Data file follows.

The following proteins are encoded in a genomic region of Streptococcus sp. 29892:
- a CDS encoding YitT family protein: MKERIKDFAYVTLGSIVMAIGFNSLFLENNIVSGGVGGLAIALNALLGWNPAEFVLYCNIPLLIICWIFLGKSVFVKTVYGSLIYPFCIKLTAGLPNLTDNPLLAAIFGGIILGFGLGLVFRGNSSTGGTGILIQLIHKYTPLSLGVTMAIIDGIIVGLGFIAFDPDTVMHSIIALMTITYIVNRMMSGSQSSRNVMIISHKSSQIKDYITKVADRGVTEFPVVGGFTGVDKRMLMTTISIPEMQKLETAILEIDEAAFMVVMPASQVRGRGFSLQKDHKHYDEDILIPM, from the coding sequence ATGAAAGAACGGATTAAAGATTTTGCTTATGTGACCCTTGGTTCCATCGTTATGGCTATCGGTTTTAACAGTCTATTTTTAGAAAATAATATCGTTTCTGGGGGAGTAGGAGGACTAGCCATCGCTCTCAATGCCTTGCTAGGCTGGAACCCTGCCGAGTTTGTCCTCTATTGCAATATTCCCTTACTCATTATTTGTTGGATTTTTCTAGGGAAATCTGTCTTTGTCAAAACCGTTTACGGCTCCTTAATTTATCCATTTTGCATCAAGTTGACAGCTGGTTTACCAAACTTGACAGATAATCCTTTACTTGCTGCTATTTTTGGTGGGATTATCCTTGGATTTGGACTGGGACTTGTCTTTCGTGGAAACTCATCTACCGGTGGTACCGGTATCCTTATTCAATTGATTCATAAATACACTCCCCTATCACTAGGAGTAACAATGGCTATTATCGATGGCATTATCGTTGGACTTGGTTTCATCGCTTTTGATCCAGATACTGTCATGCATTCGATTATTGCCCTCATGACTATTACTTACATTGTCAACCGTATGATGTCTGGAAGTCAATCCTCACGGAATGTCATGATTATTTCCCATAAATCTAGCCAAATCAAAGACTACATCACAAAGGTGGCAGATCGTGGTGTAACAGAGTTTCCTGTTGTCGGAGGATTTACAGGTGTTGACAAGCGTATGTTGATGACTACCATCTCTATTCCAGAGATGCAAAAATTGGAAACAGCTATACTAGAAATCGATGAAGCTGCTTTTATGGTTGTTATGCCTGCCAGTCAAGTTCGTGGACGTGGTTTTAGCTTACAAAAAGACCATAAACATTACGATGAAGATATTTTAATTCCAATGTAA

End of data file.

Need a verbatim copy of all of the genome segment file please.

The following proteins are encoded in a genomic region of Streptococcus sp. 29892:
- a CDS encoding YitT family protein: MKERIKDFAYVTLGSIVMAIGFNSLFLENNIVSGGVGGLAIALNALLGWNPAEFVLYCNIPLLIICWIFLGKSVFVKTVYGSLIYPFCIKLTAGLPNLTDNPLLAAIFGGIILGFGLGLVFRGNSSTGGTGILIQLIHKYTPLSLGVTMAIIDGIIVGLGFIAFDPDTVMHSIIALMTITYIVNRMMSGSQSSRNVMIISHKSSQIKDYITKVADRGVTEFPVVGGFTGVDKRMLMTTISIPEMQKLETAILEIDEAAFMVVMPASQVRGRGFSLQKDHKHYDEDILIPM, from the coding sequence ATGAAAGAACGGATTAAAGATTTTGCTTATGTGACCCTTGGTTCCATCGTTATGGCTATCGGTTTTAACAGTCTATTTTTAGAAAATAATATCGTTTCTGGGGGAGTAGGAGGACTAGCCATCGCTCTCAATGCCTTGCTAGGCTGGAACCCTGCCGAGTTTGTCCTCTATTGCAATATTCCCTTACTCATTATTTGTTGGATTTTTCTAGGGAAATCTGTCTTTGTCAAAACCGTTTACGGCTCCTTAATTTATCCATTTTGCATCAAGTTGACAGCTGGTTTACCAAACTTGACAGATAATCCTTTACTTGCTGCTATTTTTGGTGGGATTATCCTTGGATTTGGACTGGGACTTGTCTTTCGTGGAAACTCATCTACCGGTGGTACCGGTATCCTTATTCAATTGATTCATAAATACACTCCCCTATCACTAGGAGTAACAATGGCTATTATCGATGGCATTATCGTTGGACTTGGTTTCATCGCTTTTGATCCAGATACTGTCATGCATTCGATTATTGCCCTCATGACTATTACTTACATTGTCAACCGTATGATGTCTGGAAGTCAATCCTCACGGAATGTCATGATTATTTCCCATAAATCTAGCCAAATCAAAGACTACATCACAAAGGTGGCAGATCGTGGTGTAACAGAGTTTCCTGTTGTCGGAGGATTTACAGGTGTTGACAAGCGTATGTTGATGACTACCATCTCTATTCCAGAGATGCAAAAATTGGAAACAGCTATACTAGAAATCGATGAAGCTGCTTTTATGGTTGTTATGCCTGCCAGTCAAGTTCGTGGACGTGGTTTTAGCTTACAAAAAGACCATAAACATTACGATGAAGATATTTTAATTCCAATGTAA